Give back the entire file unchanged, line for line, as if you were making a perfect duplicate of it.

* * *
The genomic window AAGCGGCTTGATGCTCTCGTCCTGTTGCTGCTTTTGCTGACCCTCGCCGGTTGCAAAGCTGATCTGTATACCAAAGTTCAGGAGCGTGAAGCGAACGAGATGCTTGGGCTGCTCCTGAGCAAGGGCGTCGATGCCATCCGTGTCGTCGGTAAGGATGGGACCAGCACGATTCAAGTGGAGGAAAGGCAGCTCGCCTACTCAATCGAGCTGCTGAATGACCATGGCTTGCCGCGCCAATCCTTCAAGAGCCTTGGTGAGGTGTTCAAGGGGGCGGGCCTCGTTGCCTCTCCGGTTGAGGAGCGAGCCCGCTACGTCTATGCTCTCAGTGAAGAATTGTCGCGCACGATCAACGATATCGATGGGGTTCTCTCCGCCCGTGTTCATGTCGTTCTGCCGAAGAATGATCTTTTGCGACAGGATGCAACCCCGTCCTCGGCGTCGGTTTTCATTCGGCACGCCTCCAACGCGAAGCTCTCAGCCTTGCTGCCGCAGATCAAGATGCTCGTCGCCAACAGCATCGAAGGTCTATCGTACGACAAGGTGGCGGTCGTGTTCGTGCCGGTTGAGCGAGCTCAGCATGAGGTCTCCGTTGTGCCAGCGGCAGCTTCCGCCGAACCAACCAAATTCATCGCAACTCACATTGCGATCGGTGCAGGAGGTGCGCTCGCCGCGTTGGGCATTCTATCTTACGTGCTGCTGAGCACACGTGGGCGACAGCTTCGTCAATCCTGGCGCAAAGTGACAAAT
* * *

The genomic window AAGCGGCTTGATGCTCTCGTCCTGTTGCTGCTTTTGCTGACCCTCGCCGGTTGCAAAGCTGATCTGTATACCAAAGTTCAGGAGCGTGAAGCGAACGAGATGCTTGGGCTGCTCCTGAGCAAGGGCGTCGATGCCATCCGTGTCGTCGGTAAGGATGGGACCAGCACGATTCAAGTGGAGGAAAGGCAGCTCGCCTACTCAATCGAGCTGCTGAATGACCATGGCTTGCCGCGCCAATCCTTCAAGAGCCTTGGTGAGGTGTTCAAGGGGGCGGGCCTCGTTGCCTCTCCGGTTGAGGAGCGAGCCCGCTACGTCTATGCTCTCAGTGAAGAATTGTCGCGCACGATCAACGATATCGATGGGGTTCTCTCCGCCCGTGTTCATGTCGTTCTGCCGAAGAATGATCTTTTGCGACAGGATGCAACCCCGTCCTCGGCGTCGGTTTTCATTCGGCACGCCTCCAACGCGAAGCTCTCAGCCTTGCTGCCGCAGATCAAGATGCTCGTCGCCAACAGCATCGAAGGTCTATCGTACGACAAGGTGGCGGTCGTGTTCGTGCCGGTTGAGCGAGCTCAGCATGAGGTCTCCGTTGTGCCAGCGGCAGCTTCCGCCGAACCAACCAAATTCATCGCAACTCACATTGCGATCGGTGCAGGAGGTGCGCTCGCCGCGTTGGGCATTCTATCTTACGTGCTGCTGAGCACACGTGGGCGACAGCTTCGTCAATCCTGGCGCAAAGTGACAAAT